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Reviews of Educational Material  |   August 2004
The Pharmacology of Inhaled Anesthetics
Author Notes
  • Department of Anesthesiology, Mayo Clinic College of Medicine, Rochester, Minnesota.
Article Information
Reviews of Educational Material
Reviews of Educational Material   |   August 2004
The Pharmacology of Inhaled Anesthetics
Anesthesiology 8 2004, Vol.101, 563. doi:
Anesthesiology 8 2004, Vol.101, 563. doi:
The Pharmacology of Inhaled Anesthetics.  By Edmond I Eger II, M.D., James B. Eisencraft, M.D., Richard B. Weiskopf, M.D., Baxter Healthcare Corporation, New Providence, New Jersey, 2003. ISBN: TXV1-035635. Pages: 327 and 2 DVDs. Price: Complimentary.
Everything changes. The publisher used to be the first thing listed after the authors and title of a book (but this book doesn’t list a publisher). It used to be that the copyright of a text would not be in the name of the first author (like this one). In the past, if a book was said to be made possible by an unrestricted grant from a drug company, its content would be suspect. But again, everything changes, and this is an outstanding integration of text and audiovisual material that addresses an important topic.
This hardcover text comes with two very professionally prepared DVDs showing Dr. Eger lecturing to residents and nurse anesthetists at North Carolina Baptist Hospital, Wake Forest University, Winston-Salem, North Carolina, as part of what is said to be the Dannemiller Distinguished Professor Program. The DVDs contain 8 hours of lecture interspersed with figures, tables, questions to and from the learners, and brief clips of operating room demonstrations of various clinical points. In addition to knowing the answers to virtually all of Dr. Eger’s questions, the students vary from reality in their fairly formal attire and that they seem to never tire during the 8 hours of didactic instruction (plus, they take no notes, refer to no papers or personal digital assistants, and no beepers sound off)! The text is clearly augmented by the DVDs, which closely follow the content of the book’s 16 chapters. The figures in the DVDs are not only more numerous than those in the text; they are more instructive because they are multicolor and Dr. Eger emphasizes the salient points while you study them.
The well-referenced text covers everything from history to mutagenicity to vaporization of the inhalation anesthetics. Pharmacokinetics and effects on various organ systems comprise the majority of the content. Questions and objectives with each chapter reinforce learning and enable the program to qualify for continuing medical education credit. Unlike much educational material, which is often prepared by those who did not contribute to the science, these authors performed much of the foundational work in the field, and their expertise shines through.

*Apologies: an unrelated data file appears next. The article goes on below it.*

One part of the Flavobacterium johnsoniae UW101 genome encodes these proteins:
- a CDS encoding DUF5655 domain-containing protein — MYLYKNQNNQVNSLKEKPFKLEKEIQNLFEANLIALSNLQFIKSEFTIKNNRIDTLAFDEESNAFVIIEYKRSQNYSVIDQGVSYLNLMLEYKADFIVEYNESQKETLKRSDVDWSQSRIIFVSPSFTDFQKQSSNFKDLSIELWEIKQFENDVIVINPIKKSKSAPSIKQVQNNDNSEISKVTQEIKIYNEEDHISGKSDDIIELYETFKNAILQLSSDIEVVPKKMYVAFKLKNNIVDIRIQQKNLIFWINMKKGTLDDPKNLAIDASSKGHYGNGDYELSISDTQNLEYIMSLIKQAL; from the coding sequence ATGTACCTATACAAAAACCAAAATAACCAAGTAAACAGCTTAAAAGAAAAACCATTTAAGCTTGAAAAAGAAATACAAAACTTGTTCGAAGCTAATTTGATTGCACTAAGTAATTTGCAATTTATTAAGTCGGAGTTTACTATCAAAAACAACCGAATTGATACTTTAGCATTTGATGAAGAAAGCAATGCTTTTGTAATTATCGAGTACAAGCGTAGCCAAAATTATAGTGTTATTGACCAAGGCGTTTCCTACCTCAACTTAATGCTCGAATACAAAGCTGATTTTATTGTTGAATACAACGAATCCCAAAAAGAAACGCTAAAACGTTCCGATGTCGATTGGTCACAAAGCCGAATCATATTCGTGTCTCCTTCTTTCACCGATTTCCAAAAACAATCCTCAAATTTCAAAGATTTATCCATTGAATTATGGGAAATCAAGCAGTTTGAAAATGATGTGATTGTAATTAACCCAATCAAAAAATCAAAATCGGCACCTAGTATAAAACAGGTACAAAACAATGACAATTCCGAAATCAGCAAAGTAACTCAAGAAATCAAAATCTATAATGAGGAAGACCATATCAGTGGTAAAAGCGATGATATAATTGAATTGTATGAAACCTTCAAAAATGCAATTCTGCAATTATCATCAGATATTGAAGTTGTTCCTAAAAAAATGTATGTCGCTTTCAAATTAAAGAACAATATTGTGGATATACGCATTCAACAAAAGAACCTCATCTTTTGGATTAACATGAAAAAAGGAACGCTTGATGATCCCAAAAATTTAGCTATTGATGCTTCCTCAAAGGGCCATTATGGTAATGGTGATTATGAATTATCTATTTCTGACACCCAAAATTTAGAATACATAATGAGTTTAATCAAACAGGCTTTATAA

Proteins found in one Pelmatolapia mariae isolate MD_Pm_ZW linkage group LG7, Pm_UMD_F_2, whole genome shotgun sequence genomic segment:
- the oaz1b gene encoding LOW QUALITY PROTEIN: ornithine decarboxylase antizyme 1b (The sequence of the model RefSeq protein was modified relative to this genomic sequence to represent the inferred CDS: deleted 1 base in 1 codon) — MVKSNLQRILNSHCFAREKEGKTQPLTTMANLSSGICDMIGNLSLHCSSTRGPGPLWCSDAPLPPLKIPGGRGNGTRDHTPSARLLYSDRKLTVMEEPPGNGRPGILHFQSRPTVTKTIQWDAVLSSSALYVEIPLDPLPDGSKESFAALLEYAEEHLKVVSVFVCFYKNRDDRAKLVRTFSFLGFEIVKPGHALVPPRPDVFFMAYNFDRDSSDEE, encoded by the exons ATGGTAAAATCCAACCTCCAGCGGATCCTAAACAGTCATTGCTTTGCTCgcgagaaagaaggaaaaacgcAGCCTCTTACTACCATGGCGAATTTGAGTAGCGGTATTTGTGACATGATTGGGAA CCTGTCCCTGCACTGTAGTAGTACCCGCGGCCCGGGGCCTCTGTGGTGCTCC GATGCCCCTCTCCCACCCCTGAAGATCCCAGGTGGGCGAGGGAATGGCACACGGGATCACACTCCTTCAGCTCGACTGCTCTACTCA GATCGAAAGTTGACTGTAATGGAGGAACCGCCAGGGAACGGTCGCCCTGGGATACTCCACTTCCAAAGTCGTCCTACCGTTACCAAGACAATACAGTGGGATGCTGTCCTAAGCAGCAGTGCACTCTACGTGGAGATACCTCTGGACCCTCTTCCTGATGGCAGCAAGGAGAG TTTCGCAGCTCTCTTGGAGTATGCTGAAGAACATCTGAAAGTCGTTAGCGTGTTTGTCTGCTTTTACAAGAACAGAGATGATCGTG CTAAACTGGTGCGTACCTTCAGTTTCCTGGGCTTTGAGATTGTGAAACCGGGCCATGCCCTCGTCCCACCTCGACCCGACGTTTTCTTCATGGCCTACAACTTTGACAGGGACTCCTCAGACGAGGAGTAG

This package uses multiple formats to strengthen learning. Educational research suggests that most live lectures lead to retention of only a small percentage of retained new knowledge on the part of the learner. A lecture on DVD might actually be a better learning tool than a live lecture, because in addition to picking the ideal time and place for study, the student can easily review parts not understood the first time they are heard. “When the wheels aren’t tuning, there is no learning” is a motto of Philip Liu, M.D. (Brigham and Women’s Hospital, Boston, MA), founder of the Society for Education in Anesthesia (Park Ridge, IL), as he describes how little is actually learned in the back of dark lecture halls. But when a good lecture is combined with a good text, the two should be synergistic or at least additive in imparting new knowledge. When used together, this text and its DVDs turn multiple learning wheels simultaneously.
This combination could be useful in a myriad of ways to those at many levels of the specialty of anesthesia. A student could spend a weekend with this work and come away quite knowledgeable about the inhalation agents and their uptake and distribution, complex subjects deeply intrinsic to anesthesiology. An experienced clinician could easily add to the scientific background behind his or her skills, update on the newer agents, and probably learn some new “tricks of the trade” useful in daily practice. What better teacher could one ask for than Dr. Ted Eger, who has always been one of the best speakers in our profession and who was involved with much of the research on these agents. Lastly, this text can even be useful as a reference text; the chapter on pharmacokinetics alone lists 229 references for further study. It is difficult to overestimate the importance of inhaled anesthetics to the practice of anesthesia, and the authors have provided a real service to the specialty by producing this excellent work.